You do have the correct answer - and your code is completely correct. The thing that I think it is doing is that there is an end of line character being passed through, which includes your character count by two (there isn't one on the last line, as there is no new line to go to). If you want to remove this, the simple fudge would be to do as Loaf suggested

``````characters = characters - (lines - 1)
``````

See csl's answer for the second part...

Simply skip unwanted characters while calling `len`,

``````import os
characters=characters+ len([c for c in line if c not in (os.linesep, ' ')])
``````

or `sum` the count,

``````characters=characters+ sum(1 for c in line if c not in (os.linesep, ' '))
``````

or build a `str` from the `wordlist` and take `len`,

``````characters=characters+ len(''.join(wordlist))
``````

or `sum` the characters in the `wordlist`. I think this is the fastest.

``````characters=characters+ sum(1 for word in wordlist for char in word)
``````

You have two problems. One is the line endings and the other is the spaces in between.

Now there are many people who posted pretty good answers, but I find this method easier to understand:

``````characters = characters + len(line.strip()) - line.strip().count(' ')
``````

line.strip() removes the trailing and leading spaces. Then I'm subtracting the number of spaces from the total length.

It's very simple:

``````f = open('file.txt', 'rb')
f.seek(0) # Move to the start of file
``````

Here i got smallest program with less memory usage for your problem

``````with open('FileName.txt') as f:
data = ''.join(lines)
print('lines =',len(lines))
print('Words = ',len(data.split()))
data = ''.join(data.split())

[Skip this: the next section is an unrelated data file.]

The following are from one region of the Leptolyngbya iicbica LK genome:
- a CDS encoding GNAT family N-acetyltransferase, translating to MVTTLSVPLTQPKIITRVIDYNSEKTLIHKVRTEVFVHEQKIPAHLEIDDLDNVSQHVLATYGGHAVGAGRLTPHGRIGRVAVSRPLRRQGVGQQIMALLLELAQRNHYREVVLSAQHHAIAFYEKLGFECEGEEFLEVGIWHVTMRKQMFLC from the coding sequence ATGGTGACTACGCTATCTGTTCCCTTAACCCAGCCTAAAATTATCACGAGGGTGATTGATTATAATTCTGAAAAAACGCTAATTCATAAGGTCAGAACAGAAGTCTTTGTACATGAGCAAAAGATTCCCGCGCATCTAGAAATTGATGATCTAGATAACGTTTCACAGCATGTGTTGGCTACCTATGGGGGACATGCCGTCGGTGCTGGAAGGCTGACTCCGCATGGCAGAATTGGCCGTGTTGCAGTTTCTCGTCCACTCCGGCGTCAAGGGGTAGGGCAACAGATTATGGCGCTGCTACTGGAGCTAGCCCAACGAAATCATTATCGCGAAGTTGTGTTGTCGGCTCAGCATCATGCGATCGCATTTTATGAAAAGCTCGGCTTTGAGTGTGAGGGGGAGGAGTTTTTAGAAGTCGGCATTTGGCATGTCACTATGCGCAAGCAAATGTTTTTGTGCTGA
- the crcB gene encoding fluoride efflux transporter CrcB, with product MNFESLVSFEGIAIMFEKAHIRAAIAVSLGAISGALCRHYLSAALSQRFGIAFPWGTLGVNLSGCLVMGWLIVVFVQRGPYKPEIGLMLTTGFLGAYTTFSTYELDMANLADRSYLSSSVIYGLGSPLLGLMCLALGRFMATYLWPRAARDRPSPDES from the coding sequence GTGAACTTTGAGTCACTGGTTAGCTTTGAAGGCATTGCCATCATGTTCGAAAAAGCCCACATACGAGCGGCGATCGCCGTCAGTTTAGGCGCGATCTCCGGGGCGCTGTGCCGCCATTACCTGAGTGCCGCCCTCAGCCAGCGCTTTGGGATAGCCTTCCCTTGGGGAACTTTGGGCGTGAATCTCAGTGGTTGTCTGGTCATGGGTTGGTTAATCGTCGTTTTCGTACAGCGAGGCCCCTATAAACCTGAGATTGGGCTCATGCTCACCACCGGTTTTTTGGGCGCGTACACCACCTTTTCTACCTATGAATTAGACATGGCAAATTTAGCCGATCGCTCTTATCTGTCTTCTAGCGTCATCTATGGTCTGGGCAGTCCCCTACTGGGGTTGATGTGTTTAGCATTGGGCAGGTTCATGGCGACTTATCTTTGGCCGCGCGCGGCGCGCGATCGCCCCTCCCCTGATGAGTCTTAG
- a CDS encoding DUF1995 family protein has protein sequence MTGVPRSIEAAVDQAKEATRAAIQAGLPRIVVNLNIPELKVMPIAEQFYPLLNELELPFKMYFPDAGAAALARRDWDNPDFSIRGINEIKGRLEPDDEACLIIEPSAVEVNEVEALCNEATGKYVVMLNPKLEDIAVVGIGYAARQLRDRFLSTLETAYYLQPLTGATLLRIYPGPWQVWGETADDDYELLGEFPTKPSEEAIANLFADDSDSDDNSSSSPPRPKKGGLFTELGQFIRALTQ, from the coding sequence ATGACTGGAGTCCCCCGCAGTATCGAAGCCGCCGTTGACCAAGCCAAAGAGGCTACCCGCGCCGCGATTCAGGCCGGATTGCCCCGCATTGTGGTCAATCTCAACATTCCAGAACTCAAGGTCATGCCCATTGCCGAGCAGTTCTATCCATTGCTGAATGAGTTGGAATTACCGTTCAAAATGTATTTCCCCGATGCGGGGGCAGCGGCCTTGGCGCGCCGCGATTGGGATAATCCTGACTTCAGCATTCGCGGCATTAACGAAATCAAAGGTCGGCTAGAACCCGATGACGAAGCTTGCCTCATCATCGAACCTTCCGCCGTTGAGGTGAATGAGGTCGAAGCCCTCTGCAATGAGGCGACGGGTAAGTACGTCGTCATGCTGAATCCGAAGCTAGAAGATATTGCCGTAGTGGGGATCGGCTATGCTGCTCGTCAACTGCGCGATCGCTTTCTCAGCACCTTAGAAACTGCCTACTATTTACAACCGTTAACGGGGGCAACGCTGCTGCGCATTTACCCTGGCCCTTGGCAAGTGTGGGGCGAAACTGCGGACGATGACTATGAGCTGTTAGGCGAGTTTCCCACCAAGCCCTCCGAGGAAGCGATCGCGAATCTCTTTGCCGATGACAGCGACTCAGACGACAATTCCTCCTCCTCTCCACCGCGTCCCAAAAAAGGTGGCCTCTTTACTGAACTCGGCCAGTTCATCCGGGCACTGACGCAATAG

print('characters = ',len(data))
``````

lines will be list of lines,so length of lines is nothing but number of lines.Next step data contains a string of your file contents(each word separated by a whitespace), so if we split data gives list of words in your file. thus, length of that list gives number of words. again if we join the words list you will get all characters as a single string. thus length of that gives number of characters.

taking the input as file name i.e files.txt from the input parameter and then counting the total number of characters in the file and save to the variable char

``````fname = input("Enter the name of the file:")
infile = open(fname, 'r')                   # connection of the file
lines = 0
words = 0
char = 0                                    # init as zero integer
for line in infile:
wordslist = line.split()                # splitting line to word
lines = lines + 1                       # counter up the word
words = words + len(wordslist)          # splitting word to charac
char = char + len(line)                 # counter up the character

print("lines are: " + str(lines))
print("words are: " + str(words))
print("chars are: " + str(char))            # printing beautify
``````
• When answering questions on stackoverflow, provide explanation to your code, and explain how you managed to solve the problem. – Basel Issmail Mar 5 '19 at 17:32
• The Code I have Given is Useful for Counting LINES, WORDS and CHARACTERS – Eshan Chattaraj Apr 18 '19 at 6:45
``````num_lines = sum(1 for line in open('filename.txt'))
num_words = sum(1 for word in open('filename.txt').read().split())
num_chars = sum(len(word) for word in open('filename.txt').read().split())
``````